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Re: Coffee and Open Source

This acually exemplifies the difference between physical products and 
information products.  In the coffee example, the owners had to pay for 
the coffee and if someone takes significant quantities for personal use 
the owners pay a much greater expense for coffee than what they 
budgeted.  This obviously leads to the gourmet coffee vending machine. 
 Now, information products are a different beast all together and the 
GPL is even more different.  In an information product, there is no 
inventory, or material production cost, only the labor involved (ok 
overhead if you must count the computer and what not the programmer 
uses).  Basically, it costs a lot to first create an information 
product, but very little to replicate it.  For the coffee example, it 
would be as if there were a magic cabinet that instantly created a new 
case of "free" coffee everytime someone took one, and all the people had 
to do was take a can over to the coffee maker.

On the concerns about Linux versus really any proprietary operating 
system, I think the economic incentives of Linux will keep industry 
working on it with the GPL.  There is great incentive to not have to pay 
anyone for the OS to run your applications.  If that means you have to 
share any changes, so much the better, because it inherently creates a 
standardized OS for the platform.  This will make programming and 
business much more efficient and at minimal cost to boot.  Now imagine 
when a business, a large fortune 500 type, can have all its computers,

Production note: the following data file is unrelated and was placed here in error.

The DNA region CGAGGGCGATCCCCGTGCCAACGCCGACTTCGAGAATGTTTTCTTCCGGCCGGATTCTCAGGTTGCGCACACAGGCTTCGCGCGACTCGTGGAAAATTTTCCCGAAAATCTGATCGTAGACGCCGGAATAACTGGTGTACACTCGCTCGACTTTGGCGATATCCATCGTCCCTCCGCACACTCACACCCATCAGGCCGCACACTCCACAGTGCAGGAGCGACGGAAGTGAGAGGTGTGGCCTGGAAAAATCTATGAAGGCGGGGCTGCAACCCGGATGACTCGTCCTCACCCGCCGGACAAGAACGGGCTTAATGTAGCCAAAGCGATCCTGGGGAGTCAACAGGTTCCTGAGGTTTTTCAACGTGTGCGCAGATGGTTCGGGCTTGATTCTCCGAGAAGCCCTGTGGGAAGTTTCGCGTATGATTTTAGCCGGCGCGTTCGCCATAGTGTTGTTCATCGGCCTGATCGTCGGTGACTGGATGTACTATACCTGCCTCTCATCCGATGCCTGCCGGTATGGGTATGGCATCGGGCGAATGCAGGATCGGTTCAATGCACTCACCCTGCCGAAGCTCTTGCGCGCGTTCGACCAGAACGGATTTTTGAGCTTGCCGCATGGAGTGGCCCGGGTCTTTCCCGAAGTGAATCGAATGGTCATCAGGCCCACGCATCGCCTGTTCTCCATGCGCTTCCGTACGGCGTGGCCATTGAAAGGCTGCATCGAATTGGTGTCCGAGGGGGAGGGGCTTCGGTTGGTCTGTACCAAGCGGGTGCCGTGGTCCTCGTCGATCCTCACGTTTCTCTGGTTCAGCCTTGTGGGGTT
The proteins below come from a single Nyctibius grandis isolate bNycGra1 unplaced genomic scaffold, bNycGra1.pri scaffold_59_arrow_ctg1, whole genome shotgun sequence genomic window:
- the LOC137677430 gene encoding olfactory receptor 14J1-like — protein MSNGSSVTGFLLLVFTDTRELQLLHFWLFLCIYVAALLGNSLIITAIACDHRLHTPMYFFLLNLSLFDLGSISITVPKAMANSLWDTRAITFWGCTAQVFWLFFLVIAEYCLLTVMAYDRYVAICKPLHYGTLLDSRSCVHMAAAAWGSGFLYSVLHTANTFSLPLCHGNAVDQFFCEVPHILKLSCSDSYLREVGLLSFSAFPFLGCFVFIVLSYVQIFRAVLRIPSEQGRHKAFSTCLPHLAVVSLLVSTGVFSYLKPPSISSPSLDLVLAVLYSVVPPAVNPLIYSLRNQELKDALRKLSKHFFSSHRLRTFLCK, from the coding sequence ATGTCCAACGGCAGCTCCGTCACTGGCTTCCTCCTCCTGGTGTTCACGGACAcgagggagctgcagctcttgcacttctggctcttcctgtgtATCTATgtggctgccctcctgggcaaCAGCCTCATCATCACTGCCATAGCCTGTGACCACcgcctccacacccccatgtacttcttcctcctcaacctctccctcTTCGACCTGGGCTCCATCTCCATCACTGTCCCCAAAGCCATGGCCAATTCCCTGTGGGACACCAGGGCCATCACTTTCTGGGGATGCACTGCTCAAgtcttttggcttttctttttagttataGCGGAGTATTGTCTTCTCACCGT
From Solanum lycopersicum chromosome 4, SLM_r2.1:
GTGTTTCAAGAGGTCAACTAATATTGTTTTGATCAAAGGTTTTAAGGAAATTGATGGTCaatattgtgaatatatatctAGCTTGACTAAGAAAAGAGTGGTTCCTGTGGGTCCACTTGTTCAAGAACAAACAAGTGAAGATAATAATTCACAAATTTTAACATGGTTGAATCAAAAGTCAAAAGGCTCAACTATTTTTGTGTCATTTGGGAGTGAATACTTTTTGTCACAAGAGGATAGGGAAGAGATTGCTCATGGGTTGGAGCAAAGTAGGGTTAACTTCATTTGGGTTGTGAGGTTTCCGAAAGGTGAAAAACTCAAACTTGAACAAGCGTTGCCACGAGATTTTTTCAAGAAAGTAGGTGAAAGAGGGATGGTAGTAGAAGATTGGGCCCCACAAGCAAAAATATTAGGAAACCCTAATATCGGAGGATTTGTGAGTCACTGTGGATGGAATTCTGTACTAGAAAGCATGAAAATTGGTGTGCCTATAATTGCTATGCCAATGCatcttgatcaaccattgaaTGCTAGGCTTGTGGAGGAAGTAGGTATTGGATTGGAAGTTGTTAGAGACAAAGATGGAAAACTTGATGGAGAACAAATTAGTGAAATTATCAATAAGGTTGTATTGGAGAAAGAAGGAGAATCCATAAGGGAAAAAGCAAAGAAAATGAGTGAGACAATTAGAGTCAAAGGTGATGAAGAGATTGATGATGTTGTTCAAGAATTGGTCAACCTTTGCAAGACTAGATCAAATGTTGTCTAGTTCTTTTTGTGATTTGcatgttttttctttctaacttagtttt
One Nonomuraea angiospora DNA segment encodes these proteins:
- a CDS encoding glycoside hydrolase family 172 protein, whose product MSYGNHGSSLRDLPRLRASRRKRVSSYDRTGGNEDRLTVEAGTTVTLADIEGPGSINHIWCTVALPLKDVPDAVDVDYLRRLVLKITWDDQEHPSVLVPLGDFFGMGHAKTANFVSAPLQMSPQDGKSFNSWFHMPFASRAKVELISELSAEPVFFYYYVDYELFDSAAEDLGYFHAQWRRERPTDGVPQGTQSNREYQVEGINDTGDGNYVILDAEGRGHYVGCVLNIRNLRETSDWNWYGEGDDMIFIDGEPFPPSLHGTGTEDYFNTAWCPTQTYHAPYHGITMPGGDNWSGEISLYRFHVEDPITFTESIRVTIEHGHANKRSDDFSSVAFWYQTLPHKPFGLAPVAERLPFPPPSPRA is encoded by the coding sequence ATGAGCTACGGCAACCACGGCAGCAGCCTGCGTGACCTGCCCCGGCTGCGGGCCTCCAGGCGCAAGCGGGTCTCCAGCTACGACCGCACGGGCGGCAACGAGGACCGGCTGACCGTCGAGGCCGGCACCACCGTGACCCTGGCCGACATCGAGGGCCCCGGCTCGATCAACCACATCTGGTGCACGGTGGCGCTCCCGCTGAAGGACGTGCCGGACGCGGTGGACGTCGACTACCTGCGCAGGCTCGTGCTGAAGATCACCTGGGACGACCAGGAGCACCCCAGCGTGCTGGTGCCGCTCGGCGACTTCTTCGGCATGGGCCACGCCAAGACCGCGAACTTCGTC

from the most expensive mainframes to the smalles PC, running on one OS 
with no software giant to pay fees to just to have an operating system. 
 It will happen.

Ok, so I rambled a bit.  Hope it is mostly coherent.

Joe L. wrote:

> I would say that you make a good argument Mike808 but I would like to 
> raise the point that the free coffee is not like the GPL at all. If 
> anything it is more like the FreeBSD license. You take it you drink 
> it, you water your plan with it, you piss it, you "Sell it on Ebay". 
> You don't have to tell anybody anything. There is no stipulation that 
> you must return it to the community.
>  It sounds like the greedy bastards who were taking the coffee home 
> are the ones who ruined it for everybody. I don't think that 
> the Expensive coffee is some kind of Wan Valdez conspiracy.  I would 
> suggest to management that they try an honor system where people put a 
> nickel in a cup to pay for the cheap stuff. Or they could buy a can 
> for free and then have a coffee rotation where everybody has to bring 
> a can once a year etc..
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